Sometimes in Philadelphia, it seems the world has turned upside down. According to the Daily News, residents gathered outside the Mother Bethel AME Church at 6th & Lombard last night for a vigil, praying that Historical Commission would change its mind on a project it recently approved. The project in question is a four-story, six-unit building at the southwest corner of 6th & Addison which would, architecturally, not blend in with the surrounding historic neighborhood. We brought this corner to your attention a year and a half ago, when plans were for two new homes rather than apartments.

The lot

Back in 1961

Project rendering. Image from the Daily News

First, let’s just put it out there that it’s awesome that people are so passionate about architecture in their neighborhood that they would gather together to pray for divine intervention. Even the most agnostic among us would have to agree that this is pretty impressive. That being said, we don’t know that we necessarily agree with their perspective.

Last week, we shared plans for nine new town homes on the 2100 block of Walnut Street, which would also be located in a historic district. According to the minutes from the Historical Commission, the homes will be respectful of the surrounding architecture but won’t attempt to replicate it. We even praised this idea, noting that many new construction buildings that attempt to mimic historic structures end up looking goofy or chintzy, and then stick out from their surroundings for different reasons.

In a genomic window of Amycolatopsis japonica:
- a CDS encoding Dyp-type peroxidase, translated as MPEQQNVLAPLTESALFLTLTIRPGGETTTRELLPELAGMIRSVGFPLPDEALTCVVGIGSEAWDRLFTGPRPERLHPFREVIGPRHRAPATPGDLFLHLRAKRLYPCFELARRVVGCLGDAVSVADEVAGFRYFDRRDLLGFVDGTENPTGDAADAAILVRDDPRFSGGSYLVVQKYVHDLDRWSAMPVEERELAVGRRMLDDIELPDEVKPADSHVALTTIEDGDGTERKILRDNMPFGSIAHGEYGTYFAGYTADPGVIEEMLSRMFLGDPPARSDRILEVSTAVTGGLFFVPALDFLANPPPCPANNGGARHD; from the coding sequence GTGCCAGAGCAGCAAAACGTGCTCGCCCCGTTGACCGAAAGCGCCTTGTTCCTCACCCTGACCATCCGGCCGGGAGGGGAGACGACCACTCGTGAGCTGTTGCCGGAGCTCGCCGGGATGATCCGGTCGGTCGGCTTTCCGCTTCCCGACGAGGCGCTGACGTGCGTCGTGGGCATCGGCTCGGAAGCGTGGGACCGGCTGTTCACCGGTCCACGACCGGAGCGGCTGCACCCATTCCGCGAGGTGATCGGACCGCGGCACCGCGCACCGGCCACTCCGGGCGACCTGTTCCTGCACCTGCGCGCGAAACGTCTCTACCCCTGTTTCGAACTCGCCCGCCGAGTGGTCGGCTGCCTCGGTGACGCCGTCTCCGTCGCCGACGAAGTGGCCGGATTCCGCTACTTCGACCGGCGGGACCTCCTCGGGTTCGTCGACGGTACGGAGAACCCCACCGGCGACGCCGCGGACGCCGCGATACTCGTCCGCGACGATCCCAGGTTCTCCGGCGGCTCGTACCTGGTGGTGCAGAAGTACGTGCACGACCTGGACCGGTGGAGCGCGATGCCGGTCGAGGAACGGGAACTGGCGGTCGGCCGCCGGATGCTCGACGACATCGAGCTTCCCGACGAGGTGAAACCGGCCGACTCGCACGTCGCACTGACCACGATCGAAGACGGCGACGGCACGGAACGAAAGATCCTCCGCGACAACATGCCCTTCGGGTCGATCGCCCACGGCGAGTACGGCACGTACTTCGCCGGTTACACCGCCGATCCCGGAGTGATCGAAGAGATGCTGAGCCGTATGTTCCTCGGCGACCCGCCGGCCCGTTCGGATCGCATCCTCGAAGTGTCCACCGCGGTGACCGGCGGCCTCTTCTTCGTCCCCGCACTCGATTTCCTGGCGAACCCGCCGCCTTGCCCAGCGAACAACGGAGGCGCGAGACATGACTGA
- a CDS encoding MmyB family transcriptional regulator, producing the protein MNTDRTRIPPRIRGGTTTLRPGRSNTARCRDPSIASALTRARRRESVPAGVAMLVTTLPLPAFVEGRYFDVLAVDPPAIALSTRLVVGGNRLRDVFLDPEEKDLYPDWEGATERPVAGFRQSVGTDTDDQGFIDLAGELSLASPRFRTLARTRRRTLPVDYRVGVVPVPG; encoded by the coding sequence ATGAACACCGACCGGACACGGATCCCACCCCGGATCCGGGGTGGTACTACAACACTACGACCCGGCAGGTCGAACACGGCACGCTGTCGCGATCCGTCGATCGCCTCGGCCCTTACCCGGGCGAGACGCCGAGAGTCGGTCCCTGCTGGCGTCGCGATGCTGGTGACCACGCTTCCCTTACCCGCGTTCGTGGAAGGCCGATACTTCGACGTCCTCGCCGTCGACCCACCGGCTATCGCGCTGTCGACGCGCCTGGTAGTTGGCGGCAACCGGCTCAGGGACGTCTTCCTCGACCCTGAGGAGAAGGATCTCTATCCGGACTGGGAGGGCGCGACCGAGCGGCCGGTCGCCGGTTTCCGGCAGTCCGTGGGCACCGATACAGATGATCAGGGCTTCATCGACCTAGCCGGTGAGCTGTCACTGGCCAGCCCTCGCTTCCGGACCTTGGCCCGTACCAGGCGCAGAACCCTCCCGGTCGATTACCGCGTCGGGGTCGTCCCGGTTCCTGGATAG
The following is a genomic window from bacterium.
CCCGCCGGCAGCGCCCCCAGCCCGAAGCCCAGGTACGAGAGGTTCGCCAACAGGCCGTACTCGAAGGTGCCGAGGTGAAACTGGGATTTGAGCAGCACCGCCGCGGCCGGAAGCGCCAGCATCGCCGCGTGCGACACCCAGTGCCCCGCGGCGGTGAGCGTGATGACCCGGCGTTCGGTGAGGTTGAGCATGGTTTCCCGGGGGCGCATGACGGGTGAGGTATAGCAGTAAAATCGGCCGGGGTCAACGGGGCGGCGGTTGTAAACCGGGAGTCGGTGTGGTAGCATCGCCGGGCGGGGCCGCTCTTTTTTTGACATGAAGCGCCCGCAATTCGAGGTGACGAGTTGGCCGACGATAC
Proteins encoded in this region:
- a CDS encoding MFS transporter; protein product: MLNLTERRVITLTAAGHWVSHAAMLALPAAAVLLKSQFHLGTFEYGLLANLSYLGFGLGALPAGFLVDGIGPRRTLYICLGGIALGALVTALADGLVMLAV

And not for nothing, but are the buildings that surround this proposal really all that historic-looking?

Homes on the corner of 6th and Lombard, look to have been built in the 1970s or 80s

Homes on Addison Street, perhaps built in the 1990s. Not exactly historic either

We’re not suggesting that we like or dislike the architecture of the proposed building. Nor would we deny that it would probably look more appropriate in Fishtown than it would in Society Hill. But it’s a fact that we live in a living, breathing city where things will change and new buildings will look different from old buildings, whether they’re in a historic district or not. And it seems that the Historical Commission agrees with us.

Now, whether the ZBA will agree with the developers that this proposal is appropriate, that is another story and a question for another day.